Long before Dunn knew he’d be passing the fate of the mile of border wall over to Garcia Richard, she played an integral part in this story.
In March, Border Patrol held a news conference to announce the construction of President Trump’s wall, which is actually George W. Bush’s wall. Congress has approved $1.6 billion for Trump to complete what remained unfinished under the 2006 Secure Fence Act. And while the government will build about 40 miles of new wall, nearly all of it in the Texas Rio Grande Valley, the majority of the funds will update existing barriers.
Trump had promised supporters during the 2016 campaign he’d build a “big, beautiful wall,” in some places as high as 55 feet, along the entire 1,954-mile U.S.-Mexico border. Congress has denied most of his funding requests, and he has since said the border fence only needs to be between 700 and 900 miles; although, because 654 miles of fencing existed before he took office, he’s set himself a pretty low bar. Trump may still add a few miles, though, and last week he said he’d shut down the government unless Congress authorizes $5 billion more to build it.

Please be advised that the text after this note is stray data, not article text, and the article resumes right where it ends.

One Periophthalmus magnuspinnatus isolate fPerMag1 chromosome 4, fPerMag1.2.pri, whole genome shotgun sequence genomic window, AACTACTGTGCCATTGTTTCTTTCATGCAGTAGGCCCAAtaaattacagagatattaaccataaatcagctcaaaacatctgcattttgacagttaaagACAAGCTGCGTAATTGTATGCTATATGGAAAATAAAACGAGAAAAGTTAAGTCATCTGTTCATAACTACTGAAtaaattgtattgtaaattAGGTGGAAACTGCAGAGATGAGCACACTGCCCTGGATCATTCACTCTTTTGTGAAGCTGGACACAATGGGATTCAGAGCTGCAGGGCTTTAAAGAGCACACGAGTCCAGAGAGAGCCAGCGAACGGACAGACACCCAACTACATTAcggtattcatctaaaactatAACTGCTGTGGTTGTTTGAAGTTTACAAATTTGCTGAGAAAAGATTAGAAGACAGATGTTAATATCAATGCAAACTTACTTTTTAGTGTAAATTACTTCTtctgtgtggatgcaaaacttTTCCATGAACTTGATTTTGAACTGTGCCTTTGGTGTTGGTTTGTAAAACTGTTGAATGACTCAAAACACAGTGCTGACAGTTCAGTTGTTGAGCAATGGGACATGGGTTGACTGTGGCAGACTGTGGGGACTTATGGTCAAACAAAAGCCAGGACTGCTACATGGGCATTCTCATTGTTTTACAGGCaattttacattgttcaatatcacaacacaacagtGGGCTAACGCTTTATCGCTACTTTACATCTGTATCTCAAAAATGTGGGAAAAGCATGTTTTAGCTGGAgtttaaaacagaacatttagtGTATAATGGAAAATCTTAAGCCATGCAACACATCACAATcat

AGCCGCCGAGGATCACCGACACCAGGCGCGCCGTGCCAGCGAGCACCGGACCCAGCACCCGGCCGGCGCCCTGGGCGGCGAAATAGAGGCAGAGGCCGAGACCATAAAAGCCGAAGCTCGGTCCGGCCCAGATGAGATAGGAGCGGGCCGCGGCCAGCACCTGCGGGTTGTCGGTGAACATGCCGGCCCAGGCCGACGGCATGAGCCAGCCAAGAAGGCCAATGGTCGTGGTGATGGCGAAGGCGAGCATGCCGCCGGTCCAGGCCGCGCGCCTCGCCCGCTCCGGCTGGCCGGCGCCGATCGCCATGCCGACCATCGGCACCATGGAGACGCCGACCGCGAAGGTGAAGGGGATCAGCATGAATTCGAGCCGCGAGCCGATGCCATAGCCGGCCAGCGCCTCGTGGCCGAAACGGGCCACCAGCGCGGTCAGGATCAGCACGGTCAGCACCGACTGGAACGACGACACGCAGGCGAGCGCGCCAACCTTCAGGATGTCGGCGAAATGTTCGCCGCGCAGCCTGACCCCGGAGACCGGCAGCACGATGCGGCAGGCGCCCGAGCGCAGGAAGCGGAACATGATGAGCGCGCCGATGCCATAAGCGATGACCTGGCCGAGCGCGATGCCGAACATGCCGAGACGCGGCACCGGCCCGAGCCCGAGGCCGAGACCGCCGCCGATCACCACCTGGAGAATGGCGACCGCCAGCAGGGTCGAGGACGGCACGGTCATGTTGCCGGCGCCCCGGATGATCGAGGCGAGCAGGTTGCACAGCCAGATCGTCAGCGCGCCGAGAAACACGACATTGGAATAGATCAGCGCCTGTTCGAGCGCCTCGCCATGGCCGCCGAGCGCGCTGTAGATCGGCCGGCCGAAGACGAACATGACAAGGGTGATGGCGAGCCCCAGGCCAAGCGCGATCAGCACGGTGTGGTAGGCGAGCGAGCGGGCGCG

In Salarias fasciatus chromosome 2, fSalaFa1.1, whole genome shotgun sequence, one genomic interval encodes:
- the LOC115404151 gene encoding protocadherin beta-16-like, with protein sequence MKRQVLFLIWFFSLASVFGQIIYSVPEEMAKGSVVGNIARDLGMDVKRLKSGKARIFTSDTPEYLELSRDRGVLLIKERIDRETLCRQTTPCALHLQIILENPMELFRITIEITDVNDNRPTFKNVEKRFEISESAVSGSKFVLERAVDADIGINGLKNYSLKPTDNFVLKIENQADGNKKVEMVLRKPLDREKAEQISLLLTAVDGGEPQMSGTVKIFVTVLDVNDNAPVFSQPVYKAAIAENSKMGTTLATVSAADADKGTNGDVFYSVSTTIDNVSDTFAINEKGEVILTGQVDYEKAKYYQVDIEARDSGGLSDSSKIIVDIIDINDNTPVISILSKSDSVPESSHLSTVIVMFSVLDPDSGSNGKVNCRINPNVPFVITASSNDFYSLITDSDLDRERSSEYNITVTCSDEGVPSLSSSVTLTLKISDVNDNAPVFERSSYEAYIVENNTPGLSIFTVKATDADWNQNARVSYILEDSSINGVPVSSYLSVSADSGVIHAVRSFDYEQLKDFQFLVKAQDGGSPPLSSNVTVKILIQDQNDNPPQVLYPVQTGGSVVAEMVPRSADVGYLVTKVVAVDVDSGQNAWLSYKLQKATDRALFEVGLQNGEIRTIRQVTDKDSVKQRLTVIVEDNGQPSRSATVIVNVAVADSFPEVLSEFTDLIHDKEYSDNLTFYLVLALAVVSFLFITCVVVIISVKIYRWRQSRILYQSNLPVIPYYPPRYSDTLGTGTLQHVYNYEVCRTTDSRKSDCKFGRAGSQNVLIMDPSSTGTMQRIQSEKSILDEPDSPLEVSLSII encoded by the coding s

In New Mexico, CBP is building 20 miles of 18- to 30-foot steel bollard fence west of the Santa Teresa Port of Entry in place of a vehicle barrier — nearly all of it on state property. Garcia Richard, then a three-term state representative from Los Alamos, took notice and co-sponsored a bill earlier this year to make constructing border fence on New Mexico-owned land illegal. So Dunn dug through plat maps in his office, wondering if such a law was possible, and he learned two things. First, a 1907 proclamation from President Teddy Roosevelt created a 60-foot buffer along most of the state’s border, which meant the government had legal right to those 20 miles. Then Dunn looked east, to parcel T29S R3E. It had been granted to the state in 1898, then surveyed in 1906, meaning it narrowly preceded the buffer proclamation.
As someone who wears a Don’t Tread on Me pin on his blazer’s lapel, Dunn was unfazed by the level of government incompetence it took to build a $20 million fence on land it didn’t own. What really aggravated him was the government’s offer. Dunn’s office valued the parcel at $40,000. CBP wanted it for $8,736. After months of discussion, when CBP stopped responding to Dunn’s calls, he drove to the border and hammered in a No Trespassing sign. Then he blocked Border Patrol’s access to the frontage road with yellow caution tape. “I admit we had a little fun with it,” he says.
CBP disputes all this, saying it is not trespassing, although it would not elaborate. And when asked why it would commission an assessment and make an offer for land it had legal right to use, a spokesman wrote, “CBP values its long-term partnership with the state and appraised the land value in our attempts to work with the state on amicable resolution to their claim.”